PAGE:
Stop trying to control your thoughts

As someone who teaches mindfulness and meditation, one of the key motivations I hear from people who want to learn is “I want to control my thoughts.”

Other variations include “I want to stop thinking negative thoughts,” or “I want to make myself think more positive.”

Pursuing this motivation leads to a great deal of frustration — not just when it comes to mindfulness and meditation, but when it comes to general self-improvement (the amount of self-help books espousing “positive thinking” could fill a large room…if not a small library).

The frustration stems from one major drawback when it comes to trying to control your thoughts: you can’t do it.

Before this digresses into a debate over free will, I would encourage you to explore where your thoughts come from. What causes the next thought to pop into your head? Sure, sometimes a thought related to your immediate environment or the task at hand materializes and seemingly “fits” with what is happening. Other times, thoughts appear random and can range from something that happened to you in grade school to the guy that cut you off in traffic last week.

The bottom line is, thoughts come and go. Trying to control what thoughts occur when, or trying to stop certain thoughts from happening altogether, is a poor use of your time and energy.

Side note: trying NOT to think of something actually makes it more likely that you will. It’s called Ironic process theory, and refers to the psychological process whereby deliberate attempts to suppress certain thoughts make them more likely to surface.

There is good news, however. If you accept that you can’t control your thoughts, you can focus your efforts on what you can do: you can cultivate awareness of them, and develop the skill of observing mind-made activity without getting caught up in it. In doing so, you learn to interrupt the processes that lead to conditioned behavior (decisions, actions, and reactions).

Through practice, you can become better at watching your thoughts as they happen (this is the essence of meditation). The first thing you will notice is there is a constant dialogue in your head — you may have caught glimpses of it before, but you probably never realized the extent of its compulsiveness. We are usually only aware of a small portion of what goes on in our minds at any given time.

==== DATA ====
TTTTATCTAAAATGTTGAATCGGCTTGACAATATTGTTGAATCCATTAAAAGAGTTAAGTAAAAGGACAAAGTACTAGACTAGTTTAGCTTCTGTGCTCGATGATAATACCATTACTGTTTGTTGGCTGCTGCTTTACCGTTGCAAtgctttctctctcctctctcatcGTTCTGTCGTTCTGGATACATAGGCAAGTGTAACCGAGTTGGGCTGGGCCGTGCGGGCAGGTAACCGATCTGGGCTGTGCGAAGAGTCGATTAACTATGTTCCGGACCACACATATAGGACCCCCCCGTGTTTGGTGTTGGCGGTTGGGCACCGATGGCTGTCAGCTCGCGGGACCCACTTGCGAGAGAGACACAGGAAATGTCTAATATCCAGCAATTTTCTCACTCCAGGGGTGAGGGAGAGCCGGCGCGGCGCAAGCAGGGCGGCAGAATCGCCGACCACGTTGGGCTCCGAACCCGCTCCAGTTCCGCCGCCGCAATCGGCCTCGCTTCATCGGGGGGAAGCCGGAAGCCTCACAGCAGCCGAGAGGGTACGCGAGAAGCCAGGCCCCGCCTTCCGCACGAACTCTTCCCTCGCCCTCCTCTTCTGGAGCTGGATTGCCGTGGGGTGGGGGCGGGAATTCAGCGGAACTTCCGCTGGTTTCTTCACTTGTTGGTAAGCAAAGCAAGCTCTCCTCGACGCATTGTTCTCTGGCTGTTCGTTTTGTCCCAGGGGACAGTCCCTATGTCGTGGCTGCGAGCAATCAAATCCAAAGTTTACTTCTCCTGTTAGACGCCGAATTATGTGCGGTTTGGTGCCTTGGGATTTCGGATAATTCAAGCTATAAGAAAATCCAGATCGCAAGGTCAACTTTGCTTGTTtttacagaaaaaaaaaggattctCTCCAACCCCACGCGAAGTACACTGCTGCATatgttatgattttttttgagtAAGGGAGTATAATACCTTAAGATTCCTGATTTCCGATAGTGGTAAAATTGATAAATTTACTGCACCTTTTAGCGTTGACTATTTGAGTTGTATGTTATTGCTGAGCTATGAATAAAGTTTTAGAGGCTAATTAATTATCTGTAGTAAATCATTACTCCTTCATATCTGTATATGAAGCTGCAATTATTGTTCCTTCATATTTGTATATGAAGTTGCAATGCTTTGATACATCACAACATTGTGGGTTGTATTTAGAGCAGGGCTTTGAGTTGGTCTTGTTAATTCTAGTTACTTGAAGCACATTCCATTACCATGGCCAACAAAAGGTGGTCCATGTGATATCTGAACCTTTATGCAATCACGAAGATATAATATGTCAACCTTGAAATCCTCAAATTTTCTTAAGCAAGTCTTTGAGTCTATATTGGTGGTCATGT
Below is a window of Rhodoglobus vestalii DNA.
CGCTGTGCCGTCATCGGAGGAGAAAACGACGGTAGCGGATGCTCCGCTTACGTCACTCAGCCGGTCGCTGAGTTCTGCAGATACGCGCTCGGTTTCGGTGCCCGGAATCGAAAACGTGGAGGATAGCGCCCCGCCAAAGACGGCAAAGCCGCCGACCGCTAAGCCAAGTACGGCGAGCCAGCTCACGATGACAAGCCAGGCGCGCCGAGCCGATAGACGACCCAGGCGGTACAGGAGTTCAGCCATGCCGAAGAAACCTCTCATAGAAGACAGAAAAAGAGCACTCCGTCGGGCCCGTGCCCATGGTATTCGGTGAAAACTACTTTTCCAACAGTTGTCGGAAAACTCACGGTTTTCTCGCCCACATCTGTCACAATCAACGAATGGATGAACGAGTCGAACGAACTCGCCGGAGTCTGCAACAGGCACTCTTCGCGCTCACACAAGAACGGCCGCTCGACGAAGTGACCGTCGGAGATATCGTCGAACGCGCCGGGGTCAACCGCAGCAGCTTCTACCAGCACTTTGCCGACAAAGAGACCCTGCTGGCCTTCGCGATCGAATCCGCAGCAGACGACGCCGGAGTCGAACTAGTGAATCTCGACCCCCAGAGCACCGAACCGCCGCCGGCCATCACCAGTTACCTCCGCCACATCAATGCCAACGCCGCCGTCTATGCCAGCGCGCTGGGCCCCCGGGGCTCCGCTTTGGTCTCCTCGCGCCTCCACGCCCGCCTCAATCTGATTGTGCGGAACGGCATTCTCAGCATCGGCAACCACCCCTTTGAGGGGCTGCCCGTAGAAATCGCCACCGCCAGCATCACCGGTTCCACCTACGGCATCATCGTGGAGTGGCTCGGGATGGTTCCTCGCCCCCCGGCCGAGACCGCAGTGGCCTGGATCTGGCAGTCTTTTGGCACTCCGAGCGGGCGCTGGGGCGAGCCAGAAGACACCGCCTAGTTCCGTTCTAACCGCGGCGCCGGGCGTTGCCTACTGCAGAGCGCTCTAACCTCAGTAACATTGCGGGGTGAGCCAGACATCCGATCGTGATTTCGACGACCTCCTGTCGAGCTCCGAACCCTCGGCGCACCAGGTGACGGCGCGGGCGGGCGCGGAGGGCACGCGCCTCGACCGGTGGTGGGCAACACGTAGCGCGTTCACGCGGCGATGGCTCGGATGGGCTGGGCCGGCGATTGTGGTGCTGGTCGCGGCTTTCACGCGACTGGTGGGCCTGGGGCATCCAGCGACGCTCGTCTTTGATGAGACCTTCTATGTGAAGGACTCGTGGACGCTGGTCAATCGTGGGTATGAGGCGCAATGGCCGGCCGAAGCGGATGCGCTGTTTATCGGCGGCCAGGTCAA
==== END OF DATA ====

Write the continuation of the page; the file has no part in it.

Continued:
Self-experiment: if you want to prove (or dis-prove) this to yourself, start a timer for 10 minutes, sit down with a pen and paper, and write down every thought you have (most people don’t make it the entire 10 minutes).

Your mind is constantly going. Thoughts pop up, they lead to feelings and emotions, and those feelings and emotions lead to actions and reactions. Quite often, this process (thought-emotion-action) is automatic. Awareness and observation, however, allow you to interrupt it.

By watching your thoughts, you can learn not to attach to them (not to get swept away by them). You can learn to see them for what they are: temporary. They come and they go, even though your mind tries to make you believe they are permanent (when you are experiencing anxiety or depression, you think it will never go away…which makes it even worse).

The same is true with feelings and emotions — you don’t have to dwell on them (or wallow in them). You don’t have to follow them down a path that culminates in you acting and reacting in a conditioned manner. You can watch emotions rise, and you can watch emotions cease. Nothing is permanent.

In short, the content of your thoughts does not matter. What matters is how you let your thoughts, and all mental activity, affect you. Thoughts are like clouds floating across the sky: instead of getting caught up in them, you let them pass. They only hold power over you if you continue to blindly follow them.

Unfortunately, people usually go through life operating on autopilot, being led around by their minds. As a result, their daily existence is mired in what we commonly refer to as “the struggles of life”: stress, anxiety, worry, fear, depression, self-doubt, et cetera.

You don’t have to live on autopilot, however. You can start practicing now — you can cultivate awareness, become proficient at observing mind-made activity, and interrupt the automatic process of thought-emotion-action.

The more you practice, the better you get. And life improves dramatically as a result.

If you’re interested in applying some of these concepts to your life, visit “Your inner narrative” to find out about awareness-based behavior therapy.

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